09 January 2018
The green muni bond market in the US is still in its infancy and could be set for major growth as pricing benefits are no longer a distant reality, Patrick Brett, Citi's Head of Municipal Debt Capital Markets, explains.
EF: What is driving the US muni market? Where are you seeing the biggest opportunities for growth?
Patrick Brett: Issuers coming to market now are very much pioneers in creating the market. They are willing to invest time and resources to develop a market they feel is going to help them get credit for what they're doing from an environmental and sustainability perspective. Also, if the market becomes more liquid these issuers with large green capital programmes can see this benefit in the long term. So it makes sense for them to help jump start the market. But we are still early in formation of this market. We're expecting continued growth in the green muni bond market and are seeing continued interest from issuers and investors.
In terms of sectors, I think mass transportation and water will continue to grow. We are really just scratching the surface. There was around $80bn of green bond issuance last year, and US issuance was a little less than 10% of that. But if all relatively easily eligible uses of proceeds were actually labelled as green this figure would be higher. Municipals are a very natural source and user of green capital and the US green muni market has the potential to rival the global green bond market in size.
EF: So what is preventing the market from growing at a faster pace?
Patrick Brett: The only major limitation we're seeing has been convincing issuers that there's a pricing benefit in issuing a green bond. Right now it's hard to convince municipalities to pay the additional expenses that come with issuing a green bond if they're not getting pricing benefits. They're buying into the environmental and social benefits of the product, but in terms of getting them to spend money on things like third-party verification it has been a bit more difficult.
EF: Are we on track to seeing more pricing benefits?
Patrick Brett: We're starting to see capital forming around the green bond theme which I think is really key to market growth. Some capital pools are being raised just to invest in green muni bonds. This is a watershed moment for the market. We're talking to multiple firms looking at managed accounts and major asset managers working on green bond funds. When this kind of capital is raised specifically for green we're going to start seeing pricing benefits. When we see pricing benefits we're also likely to see a very natural evolution in terms of more prescriptive and harmonised rules and standards in the market.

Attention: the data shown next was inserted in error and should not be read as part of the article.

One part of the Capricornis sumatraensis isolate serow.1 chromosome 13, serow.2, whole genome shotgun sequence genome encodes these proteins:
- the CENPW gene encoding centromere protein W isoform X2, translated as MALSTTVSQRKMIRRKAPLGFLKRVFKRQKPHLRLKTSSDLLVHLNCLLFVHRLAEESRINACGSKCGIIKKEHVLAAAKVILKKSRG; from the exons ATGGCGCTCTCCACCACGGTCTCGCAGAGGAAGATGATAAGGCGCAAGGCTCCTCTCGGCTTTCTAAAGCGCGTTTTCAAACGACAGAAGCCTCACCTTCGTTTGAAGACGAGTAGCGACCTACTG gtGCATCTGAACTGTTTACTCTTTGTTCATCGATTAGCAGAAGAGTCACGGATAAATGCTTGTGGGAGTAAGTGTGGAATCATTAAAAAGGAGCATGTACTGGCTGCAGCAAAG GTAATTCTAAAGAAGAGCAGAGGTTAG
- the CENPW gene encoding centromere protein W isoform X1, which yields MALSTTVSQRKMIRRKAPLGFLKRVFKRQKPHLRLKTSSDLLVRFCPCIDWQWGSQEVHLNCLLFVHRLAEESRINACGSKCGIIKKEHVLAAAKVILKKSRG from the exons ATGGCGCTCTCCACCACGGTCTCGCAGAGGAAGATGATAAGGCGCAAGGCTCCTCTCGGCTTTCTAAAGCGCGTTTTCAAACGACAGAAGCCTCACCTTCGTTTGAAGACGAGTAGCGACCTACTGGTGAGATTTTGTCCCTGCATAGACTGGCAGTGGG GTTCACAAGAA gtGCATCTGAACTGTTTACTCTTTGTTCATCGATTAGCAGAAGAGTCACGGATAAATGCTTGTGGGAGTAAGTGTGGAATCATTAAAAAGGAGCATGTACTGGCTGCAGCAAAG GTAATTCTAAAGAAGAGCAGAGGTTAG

EF: For the issuers already in the market, what are their main challenges?
Patrick Brett: Any new ongoing disclosure has been a concern. Few issuers have committed to this and there is a concern that someone buys a bond assuming it's green and then a few years from now some entity says it's not green because it doesn't comply with a certain standard, and then the bond's value drops. Issuers are worried about future legal liabilities. But by and large the main concern is the same as for potential new issuers - if it's worth issuing without the pricing benefit. But clearly an increasing number of players are willing to invest in the growth of the market.
EF: And what are the biggest challenges for investors eyeing the US green muni market?
Patrick Brett: The fact that 90% of US munis are tax-exempt is a barrier to entry for global green bond investors or frankly US-based investors like pension funds and endowments as they are already tax-exempt. If you don't pay US taxes you have no use for tax-exempt income so you wouldn't invest in 90% of the US market. We do sometimes see investors cross over from one market to another, with some pension funds buying US muni green bonds and accepting a lower yield. But to the extent there is a taxable bond they'd pick that.
EF: What about policy Ð how is the current political climate impacting the US green muni market?
Patrick Brett: The new tax bill should be helpful in the sense that corporate taxes are going down, which means individual investors are going to become even more important. And individuals are driving most of the capital formation around green muni bond themes, both directly and via green SMAs and green funds. Individual investors in higher tax states will face higher tax bills and will want to allocate more to tax-exempt bonds. We're already seeing an increasing number of individual investors leaning into the green bond market and might see a growth in separately managed accounts raised under a green mandate as a result of the tax bill.